I try to let my patients know that I understand how scary or nervous it can feel to think about surgery. I think as surgeons sometimes we can forget that for us this is routine, however for the patient it can seem overwhelming. Bunion surgery itself is relatively straight forward and can provide great results. I have thought it could be helpful to have a few questions to ask your surgeon.

I think one of the most important questions to ask your surgeon is, “How many bunion surgeries you have done and how often you do them?”. I think most likely you are seeing a Podiatrist and we perform the most bunion surgeries out of any other specialty. I can tell you in residency alone I probably did over 500 and now into private practice for over 10 years I am sure the number is over 1000.

Another important question is, “What are some of the most common complications that occur?”. Every surgery has complications this is part of practicing medicine. The most important aspect of this is how they handle it and how quickly a surgeon responds to these. One of the most common is probably infection and this is rare, the literature state about 3% of all patients will experience this.

Additional question could include, “Why did you select this procedure?” There are numerous different bunion procedures and why we select a particular one is important. This is because they all have different correction abilities and time frames for healing. The majority of bunion procedures can be categorized as head or base procedures. Lastly, “What is my recovery time?”, be specific are you talking about back to exercising or just into a normal shoe.

I hope this was helpful, please feel free to schedule an appointment with me if you would like a consultation of second opinion. Give our office a call at 425-391-8666.

Neuromas are a common presenting pathology in my office. I see quite a few in the typical week. The majority of patients with neuromas are female between the ages of 40-60. The patient will usually describe burning or tingling in the foot that is worse with shoes. Most of the time on exam one can feel the nerve moving, this is called a “Molder’s click”. I will usually get an x-ray and then help the patient with a long-term plan.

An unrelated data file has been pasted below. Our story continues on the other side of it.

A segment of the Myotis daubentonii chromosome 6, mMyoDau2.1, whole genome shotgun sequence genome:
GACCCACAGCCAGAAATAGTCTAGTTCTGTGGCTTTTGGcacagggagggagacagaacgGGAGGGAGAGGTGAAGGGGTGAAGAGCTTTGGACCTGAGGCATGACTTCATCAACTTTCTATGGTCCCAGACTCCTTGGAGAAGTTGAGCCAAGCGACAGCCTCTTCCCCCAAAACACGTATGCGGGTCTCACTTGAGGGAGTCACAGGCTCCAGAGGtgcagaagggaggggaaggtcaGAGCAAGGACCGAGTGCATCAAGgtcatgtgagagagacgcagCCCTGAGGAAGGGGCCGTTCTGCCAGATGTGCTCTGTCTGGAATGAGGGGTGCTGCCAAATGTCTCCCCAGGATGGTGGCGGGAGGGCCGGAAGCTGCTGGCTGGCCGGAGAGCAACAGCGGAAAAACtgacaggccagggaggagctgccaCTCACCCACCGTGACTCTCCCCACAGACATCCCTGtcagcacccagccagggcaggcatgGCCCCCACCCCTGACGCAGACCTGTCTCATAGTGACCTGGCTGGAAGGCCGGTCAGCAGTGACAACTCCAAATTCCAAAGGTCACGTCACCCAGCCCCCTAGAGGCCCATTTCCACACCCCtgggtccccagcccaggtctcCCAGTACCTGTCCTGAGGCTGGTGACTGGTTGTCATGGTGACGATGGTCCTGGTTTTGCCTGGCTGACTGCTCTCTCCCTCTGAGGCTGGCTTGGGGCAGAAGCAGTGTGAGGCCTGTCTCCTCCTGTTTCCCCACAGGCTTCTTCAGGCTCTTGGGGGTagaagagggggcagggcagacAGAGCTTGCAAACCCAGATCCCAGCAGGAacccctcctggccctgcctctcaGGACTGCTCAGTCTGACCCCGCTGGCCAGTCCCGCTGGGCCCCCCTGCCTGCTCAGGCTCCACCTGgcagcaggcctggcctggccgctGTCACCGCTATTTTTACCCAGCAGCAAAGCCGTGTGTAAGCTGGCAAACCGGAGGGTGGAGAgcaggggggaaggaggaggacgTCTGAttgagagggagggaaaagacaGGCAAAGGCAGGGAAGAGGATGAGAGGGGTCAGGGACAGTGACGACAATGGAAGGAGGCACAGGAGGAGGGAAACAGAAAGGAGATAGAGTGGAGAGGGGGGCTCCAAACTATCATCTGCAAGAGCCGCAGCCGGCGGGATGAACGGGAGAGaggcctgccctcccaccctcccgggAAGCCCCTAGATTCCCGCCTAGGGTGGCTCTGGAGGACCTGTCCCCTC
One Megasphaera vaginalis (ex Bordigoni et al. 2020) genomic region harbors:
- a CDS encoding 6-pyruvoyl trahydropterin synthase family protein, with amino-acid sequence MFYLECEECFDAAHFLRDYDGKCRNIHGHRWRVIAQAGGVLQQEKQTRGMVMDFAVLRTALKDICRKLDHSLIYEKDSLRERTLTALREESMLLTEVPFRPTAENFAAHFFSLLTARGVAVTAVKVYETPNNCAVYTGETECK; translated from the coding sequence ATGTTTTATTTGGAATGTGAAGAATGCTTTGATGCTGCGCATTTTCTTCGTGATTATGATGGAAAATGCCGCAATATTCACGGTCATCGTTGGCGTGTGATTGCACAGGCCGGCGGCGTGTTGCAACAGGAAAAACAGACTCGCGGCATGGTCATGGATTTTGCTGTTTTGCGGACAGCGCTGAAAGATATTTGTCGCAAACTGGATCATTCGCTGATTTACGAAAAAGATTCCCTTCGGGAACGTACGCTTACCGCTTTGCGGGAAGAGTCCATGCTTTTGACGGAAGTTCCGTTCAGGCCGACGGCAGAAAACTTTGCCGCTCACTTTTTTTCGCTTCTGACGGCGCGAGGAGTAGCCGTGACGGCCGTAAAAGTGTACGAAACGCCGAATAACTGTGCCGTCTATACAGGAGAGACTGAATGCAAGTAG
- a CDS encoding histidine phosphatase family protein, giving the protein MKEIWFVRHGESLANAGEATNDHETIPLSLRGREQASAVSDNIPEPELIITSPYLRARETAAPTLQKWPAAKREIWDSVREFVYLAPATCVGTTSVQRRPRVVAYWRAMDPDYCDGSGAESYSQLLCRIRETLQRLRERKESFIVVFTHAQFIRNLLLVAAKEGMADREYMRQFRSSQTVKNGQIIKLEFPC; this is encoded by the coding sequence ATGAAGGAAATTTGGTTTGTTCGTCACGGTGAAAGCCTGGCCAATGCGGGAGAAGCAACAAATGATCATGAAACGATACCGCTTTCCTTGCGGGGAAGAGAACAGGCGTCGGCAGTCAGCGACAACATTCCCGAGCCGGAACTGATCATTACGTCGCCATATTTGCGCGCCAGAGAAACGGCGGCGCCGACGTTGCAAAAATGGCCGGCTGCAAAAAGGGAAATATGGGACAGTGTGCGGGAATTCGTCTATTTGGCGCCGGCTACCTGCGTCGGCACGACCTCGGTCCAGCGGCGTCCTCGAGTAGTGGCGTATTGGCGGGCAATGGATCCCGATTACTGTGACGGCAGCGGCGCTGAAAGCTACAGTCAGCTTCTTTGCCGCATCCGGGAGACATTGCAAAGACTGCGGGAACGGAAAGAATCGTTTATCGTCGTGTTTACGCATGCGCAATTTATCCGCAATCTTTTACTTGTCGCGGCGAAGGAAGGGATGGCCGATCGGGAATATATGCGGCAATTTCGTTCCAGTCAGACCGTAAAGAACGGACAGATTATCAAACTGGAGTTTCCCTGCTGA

There are a few conservative modalities that work fairly well for a neuroma and I usually recommend trying these before proceeding to surgery. However, often times patients have tried these and are seeing me as a second opinion.

Surgery is relatively straight forward for a neuroma. The majority of us use a incision on the top of the foot that is about 3 inches long and provides great exposure to the nerve. The nerve is removed, and the entire procedure takes about 15 minutes. I let my patients walk after surgery and most are able to tolerate the discomfort from surgery with just an oral anti-inflammatory.

If you have burning or tingling in your foot or have been diagnosed with a neuroma I can help. Make an appointment today and we can review your options and get you back on your feet pain free.

Give us a call at 425-391-8666.

Wednesday, 16 June 2021 14:53

Mid Foot Bone Spurs and Surgery Part Two


Mid foot bone spurs and surgery part two.

Surgery to treat a bony prominence in this area usually is very straightforward. It typically involves an incision directly adjacent to the prominence or bone spur. We surgically go down to the tissue layers and then expose the bony prominence. Then most commonly a power burr is used to smooth down the excessive bone in the area or sometimes a special surgical saw. The wound is cleaned up and flushed to remove any small bone fragments.

The remaining cut bony surface usually has an excellent blood supply and can cause swelling problems or even a small collection of blood like a hematoma. Therefore several different techniques can help deal with this. One is to use a small drain which allows for a path for the blood to escape the area, this is especially useful for the first several days postop.  Another strategy is to use bone wax to seal the bone.

Some Surgeons use topical fibrin to help clot exposed bleeding vessels that are small and embedded in the bone.  After the bone remodeling procedure is done, the soft tissue layers are closed and the procedure is then complete. Usually it’s a relatively quick recovery.  Remember that we are talking about a bony prominence without significant underlying midfoot arthritis.  The midfoot arthritis and surgical fusion of the involved joint can be a longer recovery.

If you have questions about spurs or bumps on the top of your feet forefoot surgery in general, and would like a consultation please let us know.  Give us a call at 425-391-8666 or make an appointment online. 

Achilles Tendon

The Achilles tendon is the thickest and strongest tendon in the human body. It has more pounds per square inch applied to it than any other tendon. We consider it the work horse of the lower extremity. It is constantly in use and provides forward motion in the gait cycle. These reasons make it one of the most commonly injured or strained tendons.